Kung Fu Hustle
written and directed by Stephen Chow
starring Stephen Chow, Leung Siu Lung, Yuen Qiu, and Chiu Chi Lung
available at Oddities on Whyte
DVD review by Stephen Notley
North American movieland looks kinda barren these days, but
fear not; the Asians are still making films. South Korean cinema is the surging
new style, and of course those folks in
We start with some cops getting humiliated and the
introduction of the Axe Gang, black suit-and-top-hat-wearing hatchet-wielders,
a giddily cool mélange of styles from Matrix Reloaded and Gangs of New York.
After some appropriately cold establishment of their badassery we are told that
the Axe Gang are ascendant in 1940's
And then there's Stephen Chow, taking an almost subsidiary role in this film, as the cheap hustler who wanders into Pig Sty and tries to pretend he's an Axe Gangster. One thing leads to another, the real Axe Gang gets involved, suddenly it turns out there were a lot more kung fu masters in this little slum than anybody realized, and from there the rest of the movie is an escalating unveiling of ever-more astonishing kung fu mastery.
Kung Fu Hustle is no Shaolin Soccer. There's even a scene where Stephen Chow's character stomps a soccer ball flat --"No more soccer!" and makes the children cry. Shaolin Soccer, for all its exploding joy and fun and humor, is a serious film; when it goes for the heart it means it, and it never makes jokes at its own expense. With Kung Fu Hustle, that's the whole game --crazy referential gags, gigantic action sequences turned into jokes, stuff flying out in all directions. It's a much sillier movie, more along the lines of Chow's earlier films like King of Comedy and God of Cookery, with more absurd computer-assisted special effects. There are homages to and lifts from Matrix Reloaded, Spider-Man, Top Hat with Fred Astaire and Ginger Rogers, Legend of Drunken Master… the list goes on.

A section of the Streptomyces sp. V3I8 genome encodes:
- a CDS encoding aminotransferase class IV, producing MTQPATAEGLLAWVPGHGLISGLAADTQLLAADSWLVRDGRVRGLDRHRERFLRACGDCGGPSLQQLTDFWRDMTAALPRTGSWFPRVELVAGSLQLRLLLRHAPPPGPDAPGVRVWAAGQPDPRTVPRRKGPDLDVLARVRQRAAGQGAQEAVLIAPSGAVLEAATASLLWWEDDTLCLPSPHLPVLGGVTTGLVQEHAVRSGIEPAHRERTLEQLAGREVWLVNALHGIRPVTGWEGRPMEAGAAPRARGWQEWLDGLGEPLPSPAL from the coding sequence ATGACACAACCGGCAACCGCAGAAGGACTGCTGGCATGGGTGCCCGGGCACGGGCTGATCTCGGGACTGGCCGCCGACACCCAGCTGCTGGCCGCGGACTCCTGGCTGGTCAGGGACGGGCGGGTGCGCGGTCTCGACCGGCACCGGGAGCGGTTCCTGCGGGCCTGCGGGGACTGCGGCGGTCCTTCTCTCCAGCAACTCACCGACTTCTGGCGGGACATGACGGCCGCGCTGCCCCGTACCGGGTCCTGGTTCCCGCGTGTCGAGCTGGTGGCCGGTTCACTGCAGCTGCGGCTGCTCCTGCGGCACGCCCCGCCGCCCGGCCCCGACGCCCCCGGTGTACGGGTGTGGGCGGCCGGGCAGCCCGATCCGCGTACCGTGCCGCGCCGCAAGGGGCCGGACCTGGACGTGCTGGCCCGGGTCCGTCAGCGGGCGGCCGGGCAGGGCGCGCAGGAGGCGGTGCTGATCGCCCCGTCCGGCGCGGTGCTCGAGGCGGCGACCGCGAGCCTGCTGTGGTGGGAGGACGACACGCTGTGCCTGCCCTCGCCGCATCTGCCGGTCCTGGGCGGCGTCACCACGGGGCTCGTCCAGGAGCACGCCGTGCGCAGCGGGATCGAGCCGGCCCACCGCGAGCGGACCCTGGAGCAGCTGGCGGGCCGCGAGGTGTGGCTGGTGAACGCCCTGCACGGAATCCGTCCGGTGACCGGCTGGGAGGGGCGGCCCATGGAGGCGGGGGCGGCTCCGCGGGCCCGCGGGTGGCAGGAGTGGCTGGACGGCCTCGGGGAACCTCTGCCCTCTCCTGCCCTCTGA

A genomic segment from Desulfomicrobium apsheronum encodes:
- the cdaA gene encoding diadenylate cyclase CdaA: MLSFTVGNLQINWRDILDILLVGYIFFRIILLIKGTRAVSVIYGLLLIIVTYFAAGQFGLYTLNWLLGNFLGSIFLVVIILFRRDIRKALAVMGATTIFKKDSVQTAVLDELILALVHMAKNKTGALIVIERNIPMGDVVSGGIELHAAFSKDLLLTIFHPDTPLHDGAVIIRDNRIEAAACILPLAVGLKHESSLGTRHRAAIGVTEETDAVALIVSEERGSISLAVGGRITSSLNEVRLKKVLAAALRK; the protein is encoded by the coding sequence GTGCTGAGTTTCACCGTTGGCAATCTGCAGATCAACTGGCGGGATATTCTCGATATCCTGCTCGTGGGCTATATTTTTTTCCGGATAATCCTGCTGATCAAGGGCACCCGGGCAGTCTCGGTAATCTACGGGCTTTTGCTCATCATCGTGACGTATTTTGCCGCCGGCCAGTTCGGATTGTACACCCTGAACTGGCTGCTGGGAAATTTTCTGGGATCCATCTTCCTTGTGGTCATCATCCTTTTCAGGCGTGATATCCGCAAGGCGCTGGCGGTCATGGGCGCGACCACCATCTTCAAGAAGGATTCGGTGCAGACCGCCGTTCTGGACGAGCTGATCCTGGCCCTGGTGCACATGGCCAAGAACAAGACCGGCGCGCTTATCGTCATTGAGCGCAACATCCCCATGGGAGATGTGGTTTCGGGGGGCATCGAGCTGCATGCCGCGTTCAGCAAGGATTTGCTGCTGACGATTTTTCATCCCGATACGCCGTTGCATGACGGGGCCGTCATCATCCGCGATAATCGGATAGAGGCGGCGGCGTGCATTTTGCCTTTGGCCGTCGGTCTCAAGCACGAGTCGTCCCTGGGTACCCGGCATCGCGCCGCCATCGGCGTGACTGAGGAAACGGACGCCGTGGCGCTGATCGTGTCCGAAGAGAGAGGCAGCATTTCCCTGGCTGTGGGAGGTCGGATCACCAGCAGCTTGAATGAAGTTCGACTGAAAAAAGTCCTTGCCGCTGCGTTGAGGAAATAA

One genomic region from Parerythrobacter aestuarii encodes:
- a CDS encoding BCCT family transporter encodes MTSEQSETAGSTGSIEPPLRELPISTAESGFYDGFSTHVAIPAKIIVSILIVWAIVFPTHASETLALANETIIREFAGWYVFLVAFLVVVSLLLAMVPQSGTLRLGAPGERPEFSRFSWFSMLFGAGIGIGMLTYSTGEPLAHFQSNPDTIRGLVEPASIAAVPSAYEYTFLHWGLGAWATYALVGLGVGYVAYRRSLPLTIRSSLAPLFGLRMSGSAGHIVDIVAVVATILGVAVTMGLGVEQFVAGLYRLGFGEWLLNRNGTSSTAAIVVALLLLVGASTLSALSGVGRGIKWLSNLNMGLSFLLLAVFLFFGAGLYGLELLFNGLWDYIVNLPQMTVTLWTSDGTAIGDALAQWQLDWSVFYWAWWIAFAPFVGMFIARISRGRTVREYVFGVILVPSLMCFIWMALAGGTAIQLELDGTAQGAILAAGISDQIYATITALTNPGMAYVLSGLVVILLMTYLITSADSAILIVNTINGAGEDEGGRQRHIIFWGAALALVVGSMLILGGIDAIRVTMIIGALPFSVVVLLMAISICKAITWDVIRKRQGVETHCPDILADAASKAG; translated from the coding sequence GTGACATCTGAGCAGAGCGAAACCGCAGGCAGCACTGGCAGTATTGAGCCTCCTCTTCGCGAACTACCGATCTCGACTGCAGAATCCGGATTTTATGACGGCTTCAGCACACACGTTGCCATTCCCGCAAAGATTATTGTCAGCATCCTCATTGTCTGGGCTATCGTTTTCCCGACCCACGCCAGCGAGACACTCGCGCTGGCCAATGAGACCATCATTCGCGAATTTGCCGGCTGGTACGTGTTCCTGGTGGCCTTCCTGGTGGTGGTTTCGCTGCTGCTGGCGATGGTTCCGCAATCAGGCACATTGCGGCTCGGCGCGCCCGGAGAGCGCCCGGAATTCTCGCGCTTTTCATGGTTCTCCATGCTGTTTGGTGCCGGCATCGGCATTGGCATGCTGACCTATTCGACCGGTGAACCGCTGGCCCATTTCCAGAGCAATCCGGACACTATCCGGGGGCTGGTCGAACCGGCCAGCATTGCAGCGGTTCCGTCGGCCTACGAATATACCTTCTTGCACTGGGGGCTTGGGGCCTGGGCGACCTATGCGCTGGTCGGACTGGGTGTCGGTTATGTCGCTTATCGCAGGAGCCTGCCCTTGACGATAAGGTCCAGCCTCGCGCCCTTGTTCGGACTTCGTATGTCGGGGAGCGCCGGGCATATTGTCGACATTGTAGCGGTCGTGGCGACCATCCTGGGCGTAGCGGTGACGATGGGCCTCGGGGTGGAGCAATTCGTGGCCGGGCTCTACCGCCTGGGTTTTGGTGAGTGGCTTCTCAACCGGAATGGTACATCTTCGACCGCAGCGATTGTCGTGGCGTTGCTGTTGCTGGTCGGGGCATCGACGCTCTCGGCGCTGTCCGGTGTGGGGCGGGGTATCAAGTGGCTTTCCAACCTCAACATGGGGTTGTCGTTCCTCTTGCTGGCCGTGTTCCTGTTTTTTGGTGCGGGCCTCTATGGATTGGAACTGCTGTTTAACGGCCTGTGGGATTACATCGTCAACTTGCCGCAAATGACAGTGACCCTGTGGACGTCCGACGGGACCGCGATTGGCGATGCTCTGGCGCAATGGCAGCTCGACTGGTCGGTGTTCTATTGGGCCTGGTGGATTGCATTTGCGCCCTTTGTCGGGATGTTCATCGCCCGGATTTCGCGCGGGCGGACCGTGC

And of course, there's some pretty primo kung fu. There's this one guy, Iron Fist, rings around his wrists, very punchy, and there's a light, almost poetic assassination scene that unfolds into a throw-down of ridiculous craziness, and there's some old-school Toad Style stancing, and the best Buddha's Palm ever, and jammed in there is a corny little sweet romantic scene that keeps dragging tears from my betraying, sentimental eyes every time I see it.
In short, it's a Stephen Chow movie, jam-packed with crazy
Chinese humor and whipsaw tone changes, a perfect example of that wonderful
Chinese style of film that confidently blends comedy, action, horror and
romance. In a better world Shaolin Soccer would have burst across America as a
ray of golden light rather than being dribbled, pisslike, across the continent
by the faithless folk at Miramax. In a better world, Stephen Chow would be
revered here as he is in